Several years went by and Grandpa just kept getting further and further in debt until one day he decided he better start paying his tithing, After he started paying his tithing, things began improving for him, and within one year he was out of debt and had set himself up in a drayage business. He also had a thriving plumbing business and prospered very well.

One day as he was going over his receipts and was going to take some of his money to the bank, he figured $400 in tithing. As he pondered over this large amount of' money for tithing, he thought to himself 'Now I could take this $400 and buy some of that land on the west side for a housing development and could make a lot of money.' At that point he realized what he was doing and he went in an office and offered a prayer telling the Lord that if making big money was going to be a temptation to him like that he would rather be poor. At last, he did go on to the Bishop and paid the tithing.

Shortly after this, his best team of horses died, and things seemed to be diminishing for him. He had little after that. About this time there was considerable allurement and advertisement for people to buy dry farm land In Ruby Valley, Nevada. So Grandpa bought one of these farms and moved his family to Ruby Valley. Ruby Valley proved to be too dry even for dry farming, and circumstances for the Barton family were bleak indeed. They built a one room log house, and had a large tent on the side which served as sleeping quarters for the boys. The farm wasn't yielding, and the food supply was about gone. One morning as the family finished eating their breakfast, Grandpa leaned back on his chair and remarked "Well, we finished that up all right". And Grandma replied, "Yes, and that's all there is, except fpr that bit of milk and a sifter of flour". Grandpa said he hadn't realized they were that low. "I guess we haven't told the Lord how things are. The Stake patriarch said that if we paid our tithing we would never want for bread, and we have paid a full tithing from that day to this time"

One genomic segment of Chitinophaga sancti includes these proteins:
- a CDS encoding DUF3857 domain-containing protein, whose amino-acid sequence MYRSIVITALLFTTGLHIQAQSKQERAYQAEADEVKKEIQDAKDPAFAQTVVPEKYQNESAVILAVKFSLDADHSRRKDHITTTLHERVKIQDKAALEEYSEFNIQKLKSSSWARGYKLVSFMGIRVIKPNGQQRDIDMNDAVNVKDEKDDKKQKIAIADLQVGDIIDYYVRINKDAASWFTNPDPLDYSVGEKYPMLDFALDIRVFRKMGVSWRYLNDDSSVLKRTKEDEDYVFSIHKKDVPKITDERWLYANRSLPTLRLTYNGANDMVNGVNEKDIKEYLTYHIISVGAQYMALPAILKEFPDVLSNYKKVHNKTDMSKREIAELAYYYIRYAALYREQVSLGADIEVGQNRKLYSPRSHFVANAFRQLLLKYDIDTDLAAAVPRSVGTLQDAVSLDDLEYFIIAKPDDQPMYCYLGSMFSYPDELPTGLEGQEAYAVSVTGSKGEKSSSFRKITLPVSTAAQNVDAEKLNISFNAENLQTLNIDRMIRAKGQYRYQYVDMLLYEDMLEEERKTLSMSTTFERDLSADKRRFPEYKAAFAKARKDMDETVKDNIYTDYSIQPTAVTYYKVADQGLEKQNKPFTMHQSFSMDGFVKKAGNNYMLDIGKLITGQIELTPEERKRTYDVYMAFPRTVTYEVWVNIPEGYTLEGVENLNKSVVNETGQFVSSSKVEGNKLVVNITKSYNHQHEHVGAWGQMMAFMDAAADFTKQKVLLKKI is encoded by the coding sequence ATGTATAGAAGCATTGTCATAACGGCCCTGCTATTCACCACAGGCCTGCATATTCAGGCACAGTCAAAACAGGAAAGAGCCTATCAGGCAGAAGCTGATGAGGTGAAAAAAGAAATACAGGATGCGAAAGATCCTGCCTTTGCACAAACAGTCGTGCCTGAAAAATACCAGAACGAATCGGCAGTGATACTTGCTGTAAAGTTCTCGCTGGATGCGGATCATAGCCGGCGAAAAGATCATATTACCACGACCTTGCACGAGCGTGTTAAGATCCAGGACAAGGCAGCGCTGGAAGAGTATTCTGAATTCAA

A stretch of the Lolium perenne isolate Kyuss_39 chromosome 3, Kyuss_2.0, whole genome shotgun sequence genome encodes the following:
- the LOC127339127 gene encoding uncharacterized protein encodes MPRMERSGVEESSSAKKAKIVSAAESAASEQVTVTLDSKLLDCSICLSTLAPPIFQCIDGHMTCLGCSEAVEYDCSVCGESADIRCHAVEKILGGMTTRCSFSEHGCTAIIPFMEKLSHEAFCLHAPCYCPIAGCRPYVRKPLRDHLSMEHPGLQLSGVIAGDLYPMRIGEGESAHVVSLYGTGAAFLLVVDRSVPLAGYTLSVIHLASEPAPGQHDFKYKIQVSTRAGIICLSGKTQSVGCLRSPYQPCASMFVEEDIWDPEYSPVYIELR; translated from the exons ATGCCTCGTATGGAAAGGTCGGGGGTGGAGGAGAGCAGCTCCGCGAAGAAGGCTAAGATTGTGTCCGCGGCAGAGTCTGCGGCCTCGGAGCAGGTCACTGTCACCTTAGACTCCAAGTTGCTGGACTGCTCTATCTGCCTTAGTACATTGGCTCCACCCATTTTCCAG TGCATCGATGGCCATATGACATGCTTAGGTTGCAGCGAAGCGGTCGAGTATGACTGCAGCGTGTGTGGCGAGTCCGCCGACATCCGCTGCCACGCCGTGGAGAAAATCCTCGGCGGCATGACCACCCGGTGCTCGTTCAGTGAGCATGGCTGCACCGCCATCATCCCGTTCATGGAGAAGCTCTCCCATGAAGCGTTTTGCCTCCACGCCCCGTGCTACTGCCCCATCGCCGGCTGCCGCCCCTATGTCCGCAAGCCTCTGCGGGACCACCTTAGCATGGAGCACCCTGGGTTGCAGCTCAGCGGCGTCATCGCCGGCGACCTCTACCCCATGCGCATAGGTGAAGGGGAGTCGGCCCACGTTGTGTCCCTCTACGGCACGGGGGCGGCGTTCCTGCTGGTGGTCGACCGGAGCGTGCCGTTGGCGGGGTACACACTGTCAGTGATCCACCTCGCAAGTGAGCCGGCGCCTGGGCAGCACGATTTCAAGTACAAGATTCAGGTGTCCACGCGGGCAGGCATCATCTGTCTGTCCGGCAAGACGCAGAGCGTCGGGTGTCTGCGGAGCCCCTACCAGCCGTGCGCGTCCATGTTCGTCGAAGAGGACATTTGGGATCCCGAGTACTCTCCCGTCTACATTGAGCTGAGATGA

At this, Grandpa and Grandma returned to their bedroom and knelt down praying to our Heavenly Father explaining the circumstances they were in. As they finished their prayer, they heard a horse approaching the house, so they went to the door to see who it was. Ed Lutz, a well-to-do rancher in the vicinity, was the rider on the horse, and he asked Grandpa what he would take for the red cow he had there. Grandpa said, $100. Mr. Lutz said, I'll give you $90". Grandpa said, "No, you'll give me $100", And with that, Ed Lutz wrote out a check for $100. Grandpa and Grandma then got ready and rode into town and bought groceries and they never again got that close in their needs.

That summer, Grandpa went to work for Mr. Lutz in the hay field. One day as they were sitting around the haystack at lunch time, Mr. Lutz said, "Joe, do you want to buy that old red cow back I don't need her, and I don't know what ever possessed me to buy her. But that day I just felt like I had to have her," But Grandpa had no need of her either at this time. That fall Grandpa went to work for the railroad as a section foreman, and he never again had any financial problems. A few years later, the boys moved to California and got jobs there. Though the depression of the 192Os and 1930s came and many were thrown out of work, Grandpa Barton's children as well as himself always had good jobs and fared well all through those trying years. He bore testimony to his dying day that his paying of tithing brought him and his family these blessings that had been promised. And he never ceased to pay his tithing. (end of tithing testimony)

From History of Maryann Norris written by Mary Larsen (daughter)

Mother and Father: finally left Randolph and went back to Father's home in Kaysville to live. May 24, 1891 a daughter, Elizabeth Rose Hannah, was born. Elizabeth was an exceptional child and at the age of one year would sew buttons on cloth. Mother said she was very neat and tidy. When she would go out to play, before sitting down Elizabeth would brush the area so she wouldn't get her dress soiled. Some people said she was too perfect to stay in this life for long.